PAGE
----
The Tactical Technology Collective in their resource, “Maps for Advocacy” explains how maps help to visualize communities by representing links between places, events, and facts. For more information on how we integrated mapping into our projects download chapters 2 and 5 under BOOK in the navigation bar.

Mapping Resources:

The Tactical Technology Collective
offers a free booklet that serves as an introduction to geographical mapping techniques and a guide to using mapping in advocacy work.

The suggests tools to use in mapping your space.

Notes For a People’s Atlas provides tips on how to make a map about things that are important to you and examples of other people’s maps.

In the NFB documentary Our Nationhood, an aboriginal group struggles to define themselves as a nation and to assert their belonging to their traditional land.

Some places were once a home for people but are changing. Check out ‘The Making of The Corner’ and discuss whether remembering a sense of home that doesn’t exist anymore can result in change.



A public service announcement (PSA) is a short radio or video spot (15, 30, or 60 seconds) that delivers a simple social message and a call to act. Making a PSA is an excellent exercise to develop media skills, to learn how persuasive texts work, and to develop texts for a real audience. Find a handout that describes our steps in making PSAs.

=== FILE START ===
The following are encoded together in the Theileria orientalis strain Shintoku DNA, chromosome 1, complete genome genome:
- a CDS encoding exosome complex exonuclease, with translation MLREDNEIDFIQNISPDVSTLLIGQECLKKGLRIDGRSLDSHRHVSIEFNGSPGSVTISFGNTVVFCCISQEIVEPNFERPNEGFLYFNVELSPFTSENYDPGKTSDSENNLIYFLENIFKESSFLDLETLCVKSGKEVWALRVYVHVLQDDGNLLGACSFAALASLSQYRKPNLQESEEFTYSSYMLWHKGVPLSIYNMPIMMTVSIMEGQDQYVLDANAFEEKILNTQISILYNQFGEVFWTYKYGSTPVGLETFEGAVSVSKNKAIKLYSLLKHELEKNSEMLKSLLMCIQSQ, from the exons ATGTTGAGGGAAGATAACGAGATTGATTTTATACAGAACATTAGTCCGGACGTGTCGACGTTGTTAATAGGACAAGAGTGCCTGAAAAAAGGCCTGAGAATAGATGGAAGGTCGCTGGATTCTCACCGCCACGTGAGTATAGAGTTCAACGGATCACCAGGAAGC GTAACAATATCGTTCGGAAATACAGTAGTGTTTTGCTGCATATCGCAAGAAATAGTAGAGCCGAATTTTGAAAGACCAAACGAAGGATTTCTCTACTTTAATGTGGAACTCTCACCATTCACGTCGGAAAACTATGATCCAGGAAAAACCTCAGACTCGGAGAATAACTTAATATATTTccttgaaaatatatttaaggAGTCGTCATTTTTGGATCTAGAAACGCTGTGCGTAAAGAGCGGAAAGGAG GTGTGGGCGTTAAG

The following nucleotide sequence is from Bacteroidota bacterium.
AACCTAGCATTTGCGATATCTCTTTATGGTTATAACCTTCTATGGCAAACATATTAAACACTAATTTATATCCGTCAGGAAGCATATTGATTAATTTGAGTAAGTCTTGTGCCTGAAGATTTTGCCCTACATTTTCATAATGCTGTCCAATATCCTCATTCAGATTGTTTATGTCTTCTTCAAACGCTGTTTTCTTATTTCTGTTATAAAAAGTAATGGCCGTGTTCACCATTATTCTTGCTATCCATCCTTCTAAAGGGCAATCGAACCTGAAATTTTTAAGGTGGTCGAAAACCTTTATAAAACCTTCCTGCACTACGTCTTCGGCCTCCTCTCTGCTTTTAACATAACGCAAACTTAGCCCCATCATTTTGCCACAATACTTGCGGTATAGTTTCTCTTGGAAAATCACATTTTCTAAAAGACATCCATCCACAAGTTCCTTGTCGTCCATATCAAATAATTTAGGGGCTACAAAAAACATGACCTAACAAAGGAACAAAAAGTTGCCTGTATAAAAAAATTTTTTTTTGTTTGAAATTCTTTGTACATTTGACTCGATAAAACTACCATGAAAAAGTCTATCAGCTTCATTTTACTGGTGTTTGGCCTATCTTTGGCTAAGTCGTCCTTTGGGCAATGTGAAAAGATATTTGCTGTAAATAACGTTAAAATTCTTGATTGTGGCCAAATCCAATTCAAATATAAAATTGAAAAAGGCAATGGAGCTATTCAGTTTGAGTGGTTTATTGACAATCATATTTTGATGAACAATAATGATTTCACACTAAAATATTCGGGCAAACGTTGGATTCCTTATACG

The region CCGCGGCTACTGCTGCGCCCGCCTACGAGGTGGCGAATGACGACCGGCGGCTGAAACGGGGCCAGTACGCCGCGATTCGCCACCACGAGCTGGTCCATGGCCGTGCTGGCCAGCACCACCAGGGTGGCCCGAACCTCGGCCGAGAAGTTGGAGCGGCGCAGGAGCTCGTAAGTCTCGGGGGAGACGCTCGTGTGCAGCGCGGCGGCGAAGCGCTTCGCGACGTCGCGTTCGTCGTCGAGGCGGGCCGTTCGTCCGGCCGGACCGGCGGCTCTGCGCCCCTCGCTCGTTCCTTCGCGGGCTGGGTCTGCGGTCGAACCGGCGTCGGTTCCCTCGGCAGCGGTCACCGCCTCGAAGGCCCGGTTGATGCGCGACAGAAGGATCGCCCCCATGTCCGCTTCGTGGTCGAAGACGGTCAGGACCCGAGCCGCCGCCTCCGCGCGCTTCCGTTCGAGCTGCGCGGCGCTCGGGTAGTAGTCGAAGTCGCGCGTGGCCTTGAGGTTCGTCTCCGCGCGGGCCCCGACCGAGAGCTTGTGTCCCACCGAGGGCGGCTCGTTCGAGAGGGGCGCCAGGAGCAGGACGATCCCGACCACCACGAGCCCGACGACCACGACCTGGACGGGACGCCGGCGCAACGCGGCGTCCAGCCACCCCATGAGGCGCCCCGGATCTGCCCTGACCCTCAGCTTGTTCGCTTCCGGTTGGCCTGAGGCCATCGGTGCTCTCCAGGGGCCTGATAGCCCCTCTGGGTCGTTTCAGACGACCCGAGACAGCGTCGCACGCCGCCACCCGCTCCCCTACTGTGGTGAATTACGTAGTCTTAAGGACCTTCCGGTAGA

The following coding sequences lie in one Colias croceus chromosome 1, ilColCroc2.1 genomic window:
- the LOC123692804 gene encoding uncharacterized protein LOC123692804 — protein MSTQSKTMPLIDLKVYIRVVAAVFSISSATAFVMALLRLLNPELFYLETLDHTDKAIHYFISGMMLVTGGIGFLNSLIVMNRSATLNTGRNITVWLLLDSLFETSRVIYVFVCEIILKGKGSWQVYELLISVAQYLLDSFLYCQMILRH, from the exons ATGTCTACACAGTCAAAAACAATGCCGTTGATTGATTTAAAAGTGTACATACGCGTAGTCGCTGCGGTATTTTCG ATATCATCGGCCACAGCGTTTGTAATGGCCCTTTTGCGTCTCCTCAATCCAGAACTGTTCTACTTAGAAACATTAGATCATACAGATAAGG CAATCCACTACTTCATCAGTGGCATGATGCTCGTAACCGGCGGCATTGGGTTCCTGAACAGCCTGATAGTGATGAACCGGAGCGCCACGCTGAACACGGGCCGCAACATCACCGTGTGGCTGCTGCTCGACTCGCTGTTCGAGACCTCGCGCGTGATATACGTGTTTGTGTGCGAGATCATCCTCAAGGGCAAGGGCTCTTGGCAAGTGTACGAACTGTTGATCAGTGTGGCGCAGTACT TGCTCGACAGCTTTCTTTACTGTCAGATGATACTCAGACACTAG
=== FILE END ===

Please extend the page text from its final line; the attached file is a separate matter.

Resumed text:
Mapping Memories worked with a human rights lawyer, Mitchell Goldberg and a class of 24 Concordia Communication students over a period of four weeks to develop two PSAs on the delays refugee claimants face while waiting for the Canadian Government to process their claims.To see the our PSA visit -
To read the press release we wrote to get the word out - visit 2 Years 2 Many under projects.

Connected Resources:

The Apple Learning Exchange has curriculum ideas and samples for intermediate students developing PSAs.

This curriculum from the Saskatchewan Ministry of Education for high school students focuses on a critical understanding of the function of PSAs.



Inviting participants of collaborative projects to share their work and experiences with a broader public can be not only individually empowering, but can also contribute to far-reaching social change that influences social opinion and affects entire communities. The resources below help you think through what to consider when dealing with the press or planning a public event.

Find resources below on how to plan an exhibition, write a press release, and considerations for dealing with the press.

Key ideas:

1. Before agreeing to do a press interview, research who you will be talking to. How have they covered the issue in the past?

2. Inquire about the length of the segment and prepare accordingly. Are they looking for a sound bite or something more in-depth.